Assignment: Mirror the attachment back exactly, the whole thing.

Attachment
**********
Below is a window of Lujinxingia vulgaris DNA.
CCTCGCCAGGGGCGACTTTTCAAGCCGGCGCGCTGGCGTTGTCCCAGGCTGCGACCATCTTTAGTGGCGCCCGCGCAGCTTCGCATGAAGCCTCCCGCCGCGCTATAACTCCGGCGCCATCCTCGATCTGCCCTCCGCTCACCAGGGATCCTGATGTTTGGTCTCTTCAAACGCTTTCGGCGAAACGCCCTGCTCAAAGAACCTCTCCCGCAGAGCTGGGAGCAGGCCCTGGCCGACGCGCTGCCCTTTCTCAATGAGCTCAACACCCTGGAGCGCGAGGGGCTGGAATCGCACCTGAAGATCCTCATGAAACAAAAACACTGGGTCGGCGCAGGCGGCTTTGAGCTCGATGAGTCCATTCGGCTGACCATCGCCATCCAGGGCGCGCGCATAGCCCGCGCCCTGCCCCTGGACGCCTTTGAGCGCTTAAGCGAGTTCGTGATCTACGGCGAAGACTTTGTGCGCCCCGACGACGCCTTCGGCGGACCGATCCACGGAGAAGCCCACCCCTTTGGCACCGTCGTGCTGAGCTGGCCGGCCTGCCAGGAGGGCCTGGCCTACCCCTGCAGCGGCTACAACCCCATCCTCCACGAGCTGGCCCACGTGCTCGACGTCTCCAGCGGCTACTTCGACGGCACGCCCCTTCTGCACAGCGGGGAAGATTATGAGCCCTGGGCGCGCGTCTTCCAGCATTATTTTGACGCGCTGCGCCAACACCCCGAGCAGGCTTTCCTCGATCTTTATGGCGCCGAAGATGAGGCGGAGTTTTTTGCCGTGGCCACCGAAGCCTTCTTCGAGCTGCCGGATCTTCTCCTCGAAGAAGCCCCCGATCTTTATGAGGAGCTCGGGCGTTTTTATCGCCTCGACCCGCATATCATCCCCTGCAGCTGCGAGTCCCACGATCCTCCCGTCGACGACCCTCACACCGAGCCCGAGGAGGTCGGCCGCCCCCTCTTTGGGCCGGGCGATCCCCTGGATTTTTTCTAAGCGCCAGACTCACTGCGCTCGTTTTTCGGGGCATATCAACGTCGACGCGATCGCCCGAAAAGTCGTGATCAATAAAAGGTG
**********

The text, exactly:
Below is a window of Lujinxingia vulgaris DNA.
CCTCGCCAGGGGCGACTTTTCAAGCCGGCGCGCTGGCGTTGTCCCAGGCTGCGACCATCTTTAGTGGCGCCCGCGCAGCTTCGCATGAAGCCTCCCGCCGCGCTATAACTCCGGCGCCATCCTCGATCTGCCCTCCGCTCACCAGGGATCCTGATGTTTGGTCTCTTCAAACGCTTTCGGCGAAACGCCCTGCTCAAAGAACCTCTCCCGCAGAGCTGGGAGCAGGCCCTGGCCGACGCGCTGCCCTTTCTCAATGAGCTCAACACCCTGGAGCGCGAGGGGCTGGAATCGCACCTGAAGATCCTCATGAAACAAAAACACTGGGTCGGCGCAGGCGGCTTTGAGCTCGATGAGTCCATTCGGCTGACCATCGCCATCCAGGGCGCGCGCATAGCCCGCGCCCTGCCCCTGGACGCCTTTGAGCGCTTAAGCGAGTTCGTGATCTACGGCGAAGACTTTGTGCGCCCCGACGACGCCTTCGGCGGACCGATCCACGGAGAAGCCCACCCCTTTGGCACCGTCGTGCTGAGCTGGCCGGCCTGCCAGGAGGGCCTGGCCTACCCCTGCAGCGGCTACAACCCCATCCTCCACGAGCTGGCCCACGTGCTCGACGTCTCCAGCGGCTACTTCGACGGCACGCCCCTTCTGCACAGCGGGGAAGATTATGAGCCCTGGGCGCGCGTCTTCCAGCATTATTTTGACGCGCTGCGCCAACACCCCGAGCAGGCTTTCCTCGATCTTTATGGCGCCGAAGATGAGGCGGAGTTTTTTGCCGTGGCCACCGAAGCCTTCTTCGAGCTGCCGGATCTTCTCCTCGAAGAAGCCCCCGATCTTTATGAGGAGCTCGGGCGTTTTTATCGCCTCGACCCGCATATCATCCCCTGCAGCTGCGAGTCCCACGATCCTCCCGTCGACGACCCTCACACCGAGCCCGAGGAGGTCGGCCGCCCCCTCTTTGGGCCGGGCGATCCCCTGGATTTTTTCTAAGCGCCAGACTCACTGCGCTCGTTTTTCGGGGCATATCAACGTCGACGCGATCGCCCGAAAAGTCGTGATCAATAAAAGGTG